I just couldn't sink my teeth into the game, mostly because of the seven-character-based non-linear play, which left me a bit disinterested. I guess I like my games more straighforward. [June 2003, p.57]
This game's reputation sometimes makes me sad, especially since it is so incredibly obvious that the vast majority of people haven't even bothered to give it a fair try or were simply unable to admit that this particular niche does not appeal to them without blaming the game.
Every aspect of the game, from the combat mechanics to the movement to the technical execution of the graphics, is lacking in some regard, and when you add these elements together, you get a game that's simply unpleasant to play.
It also suffers some stultifying strikes: excruciating difficulty, obtuse mechanics, a stifling lack of freedom, and a brutal mission structure that punishes you as often as it rewards you. [July 2003, p.94]
The negative reviews are truly terribly written and deliberately disingenuous to this game. So what if it plays like a board game? Are games not allowed to be different from each other? What are you even insinuating? Go give this game a shot. Not everyone likes it, but a 3.9/10 is far too low for what it is.
The "mystique" of a SaGa game is simultaneously its strongest and weakest point. I love all the surprises and curve-balls a SaGa game throws at you, both in terms of story and gameplay, especially if you go in blind and figure out those things yourself. Then you play the game for a couple more playthroughs, think you've figured it out, only to visit the forums and realize that you overlooked a huge chunk of the game! Time for another run! To me, it's all in good fun, but most people don't have the time or patience to go through that.
I remember the first time my entire party in SaGa Frontier was wiped except for Red, only to realize that he can transform into a superhero when everyone is down. Or, in Unlimited Saga where the battle system is all about switching formations every single turn. To even heal at all in that game, you have to put the injured on standby, so you're constantly rotating characters in and out from your entire roster. Or, recently in Romancing SaGa 3, where there is a whole, separate battle system (Commander Mode) that actually makes your party far stronger than the normal one in many situations. A battle system that barely, if any, reviewers ever mention.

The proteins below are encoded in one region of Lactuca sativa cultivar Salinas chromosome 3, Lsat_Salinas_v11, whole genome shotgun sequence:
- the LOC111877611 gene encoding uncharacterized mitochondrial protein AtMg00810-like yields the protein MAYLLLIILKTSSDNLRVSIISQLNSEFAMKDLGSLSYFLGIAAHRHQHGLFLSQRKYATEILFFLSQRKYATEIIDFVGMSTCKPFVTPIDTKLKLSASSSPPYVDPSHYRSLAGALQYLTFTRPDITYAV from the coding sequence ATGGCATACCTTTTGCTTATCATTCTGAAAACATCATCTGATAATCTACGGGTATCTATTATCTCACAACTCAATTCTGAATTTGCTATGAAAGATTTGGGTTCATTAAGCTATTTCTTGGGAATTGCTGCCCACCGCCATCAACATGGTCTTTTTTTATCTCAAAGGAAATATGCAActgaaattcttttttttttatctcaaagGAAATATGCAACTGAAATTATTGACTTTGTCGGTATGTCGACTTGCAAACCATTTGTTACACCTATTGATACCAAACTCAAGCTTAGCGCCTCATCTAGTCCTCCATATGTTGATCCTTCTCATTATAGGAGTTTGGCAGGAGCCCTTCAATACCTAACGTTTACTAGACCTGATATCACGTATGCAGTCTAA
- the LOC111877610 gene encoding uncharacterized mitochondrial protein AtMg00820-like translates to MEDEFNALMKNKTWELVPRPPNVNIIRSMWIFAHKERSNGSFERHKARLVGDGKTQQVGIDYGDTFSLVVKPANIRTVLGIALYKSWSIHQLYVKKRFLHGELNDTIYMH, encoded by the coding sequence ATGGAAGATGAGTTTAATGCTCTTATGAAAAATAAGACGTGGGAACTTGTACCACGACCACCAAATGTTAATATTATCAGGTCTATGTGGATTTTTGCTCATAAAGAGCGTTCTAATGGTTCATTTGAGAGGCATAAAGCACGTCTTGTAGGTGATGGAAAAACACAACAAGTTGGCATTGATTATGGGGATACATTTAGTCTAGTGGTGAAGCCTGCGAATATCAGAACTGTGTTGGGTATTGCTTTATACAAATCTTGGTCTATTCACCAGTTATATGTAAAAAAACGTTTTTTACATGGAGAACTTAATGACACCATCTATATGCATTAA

I remember how Unlimited Saga was so incredibly opaque, even for a SaGa game, that there was a huge rift in review scores between the Japanese and the US version, just because the US version got a manual that explained nothing in the game. Imagine playing an RPG without knowing how to heal at all - how much fun would you have? I wonder how many USaga players today even know how to activate multi-art combos in USaga. You have to hit a skill on the FIRST rotation of the combo slot ring so that multiple characters can activate their abilities in a combo. People think that the minimalist board game design was its downfall, but such games have been and are still successful today. It's the extreme lack of handholding for a game that is incredibly deep mechanically and very experimental.
Unlimited Saga is the most underrated game of the franchise. Don't let the reviews fool you - barely any of them probably even played the game correctly. Unlike other SaGa titles, it is hard to play this one blind (I'd argue that veterans of the series might be able to). If you're interested in revisiting this old, lost gem, here's a rundown of things to expect:
1.) Dungeons & Dragons-like board game design.
2) Complex Exploration - For example, it can take up to optional 5 steps (Fortuneteller, Sharpeye, Defuse, Locksmith, Melee) to open a trapped treasure chest safely without it blowing up in your face.
3.) Experimental Battle System completely unlike anything you can find ever:
4.) HP is not HP, it's an MP-like resource that also absorbs damage. The more HP you have, the less chance you have of taking LP damage. The same is true of bosses, so you would do a lot of HP damage first, then switch to LP-damaging attacks. Unlike other SaGas, you don't collapse at zero HP.